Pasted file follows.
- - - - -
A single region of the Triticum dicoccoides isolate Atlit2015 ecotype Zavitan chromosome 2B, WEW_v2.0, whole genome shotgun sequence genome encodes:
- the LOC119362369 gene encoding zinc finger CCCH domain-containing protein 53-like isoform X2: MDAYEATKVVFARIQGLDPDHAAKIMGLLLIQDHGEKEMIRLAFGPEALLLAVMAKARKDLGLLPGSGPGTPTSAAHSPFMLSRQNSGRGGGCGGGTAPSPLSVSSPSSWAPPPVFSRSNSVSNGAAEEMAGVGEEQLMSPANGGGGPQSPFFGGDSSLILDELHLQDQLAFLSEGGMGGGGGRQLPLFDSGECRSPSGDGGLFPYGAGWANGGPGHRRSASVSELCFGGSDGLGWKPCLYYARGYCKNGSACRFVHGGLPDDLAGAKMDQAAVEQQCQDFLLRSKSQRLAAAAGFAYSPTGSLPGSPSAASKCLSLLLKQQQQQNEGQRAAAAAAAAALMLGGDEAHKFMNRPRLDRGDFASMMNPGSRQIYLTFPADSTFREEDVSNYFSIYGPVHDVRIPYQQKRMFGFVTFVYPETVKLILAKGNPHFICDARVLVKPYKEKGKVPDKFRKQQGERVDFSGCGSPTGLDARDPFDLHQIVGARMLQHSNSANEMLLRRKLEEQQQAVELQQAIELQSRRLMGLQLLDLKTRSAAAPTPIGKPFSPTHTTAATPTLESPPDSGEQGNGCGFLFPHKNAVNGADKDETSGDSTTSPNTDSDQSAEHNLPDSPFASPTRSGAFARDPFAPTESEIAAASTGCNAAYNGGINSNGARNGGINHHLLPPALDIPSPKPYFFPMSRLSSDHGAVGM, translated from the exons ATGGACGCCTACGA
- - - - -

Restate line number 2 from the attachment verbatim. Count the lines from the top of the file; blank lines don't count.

- the LOC119362369 gene encoding zinc finger CCCH domain-containing protein 53-like isoform X2: MDAYEATKVVFARIQGLDPDHAAKIMGLLLIQDHGEKEMIRLAFGPEALLLAVMAKARKDLGLLPGSGPGTPTSAAHSPFMLSRQNSGRGGGCGGGTAPSPLSVSSPSSWAPPPVFSRSNSVSNGAAEEMAGVGEEQLMSPANGGGGPQSPFFGGDSSLILDELHLQDQLAFLSEGGMGGGGGRQLPLFDSGECRSPSGDGGLFPYGAGWANGGPGHRRSASVSELCFGGSDGLGWKPCLYYARGYCKNGSACRFVHGGLPDDLAGAKMDQAAVEQQCQDFLLRSKSQRLAAAAGFAYSPTGSLPGSPSAASKCLSLLLKQQQQQNEGQRAAAAAAAAALMLGGDEAHKFMNRPRLDRGDFASMMNPGSRQIYLTFPADSTFREEDVSNYFSIYGPVHDVRIPYQQKRMFGFVTFVYPETVKLILAKGNPHFICDARVLVKPYKEKGKVPDKFRKQQGERVDFSGCGSPTGLDARDPFDLHQIVGARMLQHSNSANEMLLRRKLEEQQQAVELQQAIELQSRRLMGLQLLDLKTRSAAAPTPIGKPFSPTHTTAATPTLESPPDSGEQGNGCGFLFPHKNAVNGADKDETSGDSTTSPNTDSDQSAEHNLPDSPFASPTRSGAFARDPFAPTESEIAAASTGCNAAYNGGINSNGARNGGINHHLLPPALDIPSPKPYFFPMSRLSSDHGAVGM, translated from the exons ATGGACGCCTACGA